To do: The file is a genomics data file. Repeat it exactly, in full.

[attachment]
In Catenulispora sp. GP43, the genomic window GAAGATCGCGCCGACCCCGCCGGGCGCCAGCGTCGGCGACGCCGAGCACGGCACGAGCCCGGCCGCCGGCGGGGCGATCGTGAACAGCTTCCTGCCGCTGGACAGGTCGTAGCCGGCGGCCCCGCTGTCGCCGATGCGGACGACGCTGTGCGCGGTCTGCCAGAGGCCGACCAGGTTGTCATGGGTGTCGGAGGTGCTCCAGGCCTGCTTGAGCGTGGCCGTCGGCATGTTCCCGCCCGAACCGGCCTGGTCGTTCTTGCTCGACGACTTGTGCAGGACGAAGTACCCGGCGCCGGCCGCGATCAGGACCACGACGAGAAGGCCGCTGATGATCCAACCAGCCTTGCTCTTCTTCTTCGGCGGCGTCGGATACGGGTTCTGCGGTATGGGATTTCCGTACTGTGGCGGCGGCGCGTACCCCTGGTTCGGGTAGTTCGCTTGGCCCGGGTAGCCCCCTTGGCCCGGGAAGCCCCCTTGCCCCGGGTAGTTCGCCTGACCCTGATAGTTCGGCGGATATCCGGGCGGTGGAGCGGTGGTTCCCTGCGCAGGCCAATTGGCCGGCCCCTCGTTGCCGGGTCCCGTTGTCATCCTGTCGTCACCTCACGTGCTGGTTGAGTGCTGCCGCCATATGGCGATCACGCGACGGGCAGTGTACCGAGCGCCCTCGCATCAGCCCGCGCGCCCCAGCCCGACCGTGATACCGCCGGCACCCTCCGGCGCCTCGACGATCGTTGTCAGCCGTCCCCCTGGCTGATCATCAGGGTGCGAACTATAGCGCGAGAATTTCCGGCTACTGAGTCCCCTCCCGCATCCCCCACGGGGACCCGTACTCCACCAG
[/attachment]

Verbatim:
In Catenulispora sp. GP43, the genomic window GAAGATCGCGCCGACCCCGCCGGGCGCCAGCGTCGGCGACGCCGAGCACGGCACGAGCCCGGCCGCCGGCGGGGCGATCGTGAACAGCTTCCTGCCGCTGGACAGGTCGTAGCCGGCGGCCCCGCTGTCGCCGATGCGGACGACGCTGTGCGCGGTCTGCCAGAGGCCGACCAGGTTGTCATGGGTGTCGGAGGTGCTCCAGGCCTGCTTGAGCGTGGCCGTCGGCATGTTCCCGCCCGAACCGGCCTGGTCGTTCTTGCTCGACGACTTGTGCAGGACGAAGTACCCGGCGCCGGCCGCGATCAGGACCACGACGAGAAGGCCGCTGATGATCCAACCAGCCTTGCTCTTCTTCTTCGGCGGCGTCGGATACGGGTTCTGCGGTATGGGATTTCCGTACTGTGGCGGCGGCGCGTACCCCTGGTTCGGGTAGTTCGCTTGGCCCGGGTAGCCCCCTTGGCCCGGGAAGCCCCCTTGCCCCGGGTAGTTCGCCTGACCCTGATAGTTCGGCGGATATCCGGGCGGTGGAGCGGTGGTTCCCTGCGCAGGCCAATTGGCCGGCCCCTCGTTGCCGGGTCCCGTTGTCATCCTGTCGTCACCTCACGTGCTGGTTGAGTGCTGCCGCCATATGGCGATCACGCGACGGGCAGTGTACCGAGCGCCCTCGCATCAGCCCGCGCGCCCCAGCCCGACCGTGATACCGCCGGCACCCTCCGGCGCCTCGACGATCGTTGTCAGCCGTCCCCCTGGCTGATCATCAGGGTGCGAACTATAGCGCGAGAATTTCCGGCTACTGAGTCCCCTCCCGCATCCCCCACGGGGACCCGTACTCCACCAG